32 - Franklin D. Roosevelt
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No Ordinary Time
As a boy, Roosevelt visited president Grover Cleveland and Cleveland told him never to become the president.
Roosevelt was the first president to appear on television.
Franklin D. Roosevelt was in office longer than any other president. He served three consecutive terms and died during his fourth.
Roosevelt's mother, Sara Delano Roosevelt, never entrusted her son with managing the family's money because she didn't think he was up to the task.
He was the first president to have a presidential aircraft.
Franklin D. Roosevelt was a fifth cousin once removed of his wife, Eleanor Roosevelt, and a seventh cousin once removed of Winston Churchill.
He was the first president whose mother was eligible to vote for him.
Roosevelt was related by either blood or marriage to eleven other Presidents: John Adams, John Quincy Adams, Ulysses Grant, William Henry Harrison, Benjamin Harrison, James Madison, Theodore Roosevelt, William Taft, Zachary Taylor, Martin Van Buren and George Washington.
Franklin D. Roosevelt's favorite sport was swimming.
He was named after a great-uncle, Franklin Hughes Delano
A key figure in the book is Brigadier General Brehon Somervell who pushed the Pentagon project through to a quick and timely success.
Harry Truman also appears in the book as a junior senator from Missouri who is appalled by Somervell's attitudes about devoting huge finances to the project.
FDR by Jean Edward Smith is also good, in that it covers the basics, but in a much less compelling way.
And....as an audio, Ed Herrman is an outstanding narrator, and Goodwin gives us an introspective intro and pleasant wrap-up. Well worth your time, particularly as a supplement.
This is a really good potted history of a big man, a story "written small" about a person who "wrote large" on the world as we now know it. As with other books by Nathan Miller that I have read, he has crammed an awful lot into a small space and he has done it in a manner which is informative, as complete as possible and very readable. I believe that Mr. Miller chose not to elucidate on a lot of FDR's very personal characteristics for fear that they might get in the way of this story of how such a man was so instrumental in making USA what it is now. Like Churchill, Roosevelt was a man for the times and we should probably be thankful for that. It is scary to think of what Al Smith or Alf Landon would have made of the situation that needed to be dealt with and those that arose. At the end of the book I wasn't sure that I actually liked FDR, although I felt I should have, but I liked what he did.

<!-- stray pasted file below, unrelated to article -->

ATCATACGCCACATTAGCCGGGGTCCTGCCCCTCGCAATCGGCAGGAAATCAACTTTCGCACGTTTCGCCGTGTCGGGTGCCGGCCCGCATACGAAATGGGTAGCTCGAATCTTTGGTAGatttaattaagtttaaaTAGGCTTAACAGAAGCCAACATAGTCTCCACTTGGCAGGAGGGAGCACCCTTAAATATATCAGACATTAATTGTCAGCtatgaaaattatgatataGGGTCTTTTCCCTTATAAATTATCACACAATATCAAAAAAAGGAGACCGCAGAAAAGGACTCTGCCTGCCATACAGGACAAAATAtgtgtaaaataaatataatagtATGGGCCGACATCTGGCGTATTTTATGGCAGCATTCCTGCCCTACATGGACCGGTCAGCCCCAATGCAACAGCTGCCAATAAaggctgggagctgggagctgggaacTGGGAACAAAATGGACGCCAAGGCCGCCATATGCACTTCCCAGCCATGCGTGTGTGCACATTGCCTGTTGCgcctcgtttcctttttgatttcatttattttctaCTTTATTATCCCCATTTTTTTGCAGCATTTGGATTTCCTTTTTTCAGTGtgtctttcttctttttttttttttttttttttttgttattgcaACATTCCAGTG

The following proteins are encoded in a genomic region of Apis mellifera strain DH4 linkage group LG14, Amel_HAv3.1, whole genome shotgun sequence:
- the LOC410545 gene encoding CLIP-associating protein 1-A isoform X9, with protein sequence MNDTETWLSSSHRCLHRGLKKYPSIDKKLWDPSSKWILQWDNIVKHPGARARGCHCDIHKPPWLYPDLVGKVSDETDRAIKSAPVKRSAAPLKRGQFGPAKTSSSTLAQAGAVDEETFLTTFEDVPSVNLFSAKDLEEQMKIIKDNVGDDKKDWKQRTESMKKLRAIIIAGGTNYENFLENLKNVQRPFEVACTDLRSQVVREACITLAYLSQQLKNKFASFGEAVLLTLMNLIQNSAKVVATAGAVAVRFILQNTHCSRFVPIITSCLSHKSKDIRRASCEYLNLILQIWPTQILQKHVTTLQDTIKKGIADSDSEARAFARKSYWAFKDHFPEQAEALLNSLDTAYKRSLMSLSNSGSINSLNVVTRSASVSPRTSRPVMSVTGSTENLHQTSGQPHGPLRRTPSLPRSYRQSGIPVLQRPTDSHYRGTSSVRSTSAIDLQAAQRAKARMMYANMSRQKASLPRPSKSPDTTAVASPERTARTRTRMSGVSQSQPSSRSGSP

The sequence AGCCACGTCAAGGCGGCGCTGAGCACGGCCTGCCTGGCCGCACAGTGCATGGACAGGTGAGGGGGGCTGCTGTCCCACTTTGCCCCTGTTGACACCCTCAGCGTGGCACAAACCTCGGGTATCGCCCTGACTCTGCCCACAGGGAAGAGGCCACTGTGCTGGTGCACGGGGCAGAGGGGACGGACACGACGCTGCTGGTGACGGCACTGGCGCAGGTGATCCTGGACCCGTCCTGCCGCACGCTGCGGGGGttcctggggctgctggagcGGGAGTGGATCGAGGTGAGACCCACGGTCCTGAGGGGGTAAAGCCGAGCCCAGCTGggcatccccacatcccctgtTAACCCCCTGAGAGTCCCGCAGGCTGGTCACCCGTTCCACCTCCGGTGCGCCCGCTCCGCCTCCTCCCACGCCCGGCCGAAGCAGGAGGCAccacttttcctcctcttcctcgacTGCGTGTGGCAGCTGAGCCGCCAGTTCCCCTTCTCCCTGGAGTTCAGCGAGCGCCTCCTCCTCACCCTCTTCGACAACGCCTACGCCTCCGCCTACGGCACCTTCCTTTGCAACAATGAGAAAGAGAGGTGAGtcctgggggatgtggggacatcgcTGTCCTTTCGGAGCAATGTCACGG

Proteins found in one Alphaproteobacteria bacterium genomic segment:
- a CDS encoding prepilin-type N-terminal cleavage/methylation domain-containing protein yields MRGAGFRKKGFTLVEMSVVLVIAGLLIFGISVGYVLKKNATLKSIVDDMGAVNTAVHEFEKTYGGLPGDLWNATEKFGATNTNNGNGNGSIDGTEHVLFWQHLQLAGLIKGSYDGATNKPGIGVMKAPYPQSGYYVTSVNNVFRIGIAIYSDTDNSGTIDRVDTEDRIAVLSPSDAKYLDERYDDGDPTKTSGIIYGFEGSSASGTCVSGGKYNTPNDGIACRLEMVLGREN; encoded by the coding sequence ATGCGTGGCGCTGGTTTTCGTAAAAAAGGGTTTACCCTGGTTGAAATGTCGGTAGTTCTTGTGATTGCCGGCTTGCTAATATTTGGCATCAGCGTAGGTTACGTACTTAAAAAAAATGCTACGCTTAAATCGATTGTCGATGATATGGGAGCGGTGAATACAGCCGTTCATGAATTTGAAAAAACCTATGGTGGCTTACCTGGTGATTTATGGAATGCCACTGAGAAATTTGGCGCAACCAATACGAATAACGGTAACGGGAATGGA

I think that Mr. Miller's treatment of Theodore Roosevelt in another book was better than his treatment of Franklin in this one but it is still a good biography and I recommend it to anyone reading bios of the Presidents.
Subtitled: "Intimate Glimpses of Franklin D. Roosevelt at Warm Springs, Georgia, 1924-45". The style of writing is a cross between Grandma Moses and Early Corporate Report. The Grandma Moses part is primitive but very sweet. The Corporate Report part is pedestrian, factual and informative. There are some nice personal photographs included. Having once read "F.D.R.: The Beckoning of Destiny", I enjoyed the simple treatment and the obvious adulation in which he was held by the Warm Springs community. It tells of one side of a man to which there were many.
by H W. Brands
The only reason I hesitate to say this is the best presidential biography I've read is because it's been so long since I've read some of the others and I don't trust my memory. Professor Brands has written a highly enjoyable book. He starts out recounting the events of Roosevelt's morning on December 7th 1941, intercut with vignettes from Pearl Harbor and the surrounding seas. In the process he mentions some of the things Roosevelt had done, giving a picture of what his presidency had accomplished and where it stood with the American people. The prologue ends with the opening words of Roosevelt's address to Congress on December 8th. Not that I needed it, but it made quite an appetizer for the full biography.
I ended up going through the book at a pretty good pace. Professor Brands painted an informative and engaging picture of Franklin Roosevelt and the events of his life. Of course, both Roosevelt and the current events of his life make fascinating subject matter. While the overall tone is positive, Brands doesn't hesitate to point out the points where Roosevelt erred or was less than honorable. I often ask myself, as I read through these presidential bios, if I would vote for the man I'm reading about. I can see myself having many reservations with Franklin Roosevelt. He was very much a politician, never hesitating to employ some spin or play to his audience. But his presidency had so much influence on the America I grew up in--what I think of as "normal"--I can't help but see myself casting my vote for him despite any reservations. In fact, I'd even be tempted to award the man, at least as presented in this biography, the title of America's greatest president to date. He had the character to lead the country through two of the biggest crises in our history and, for good or ill, accomplished an incredible amount during his long administration.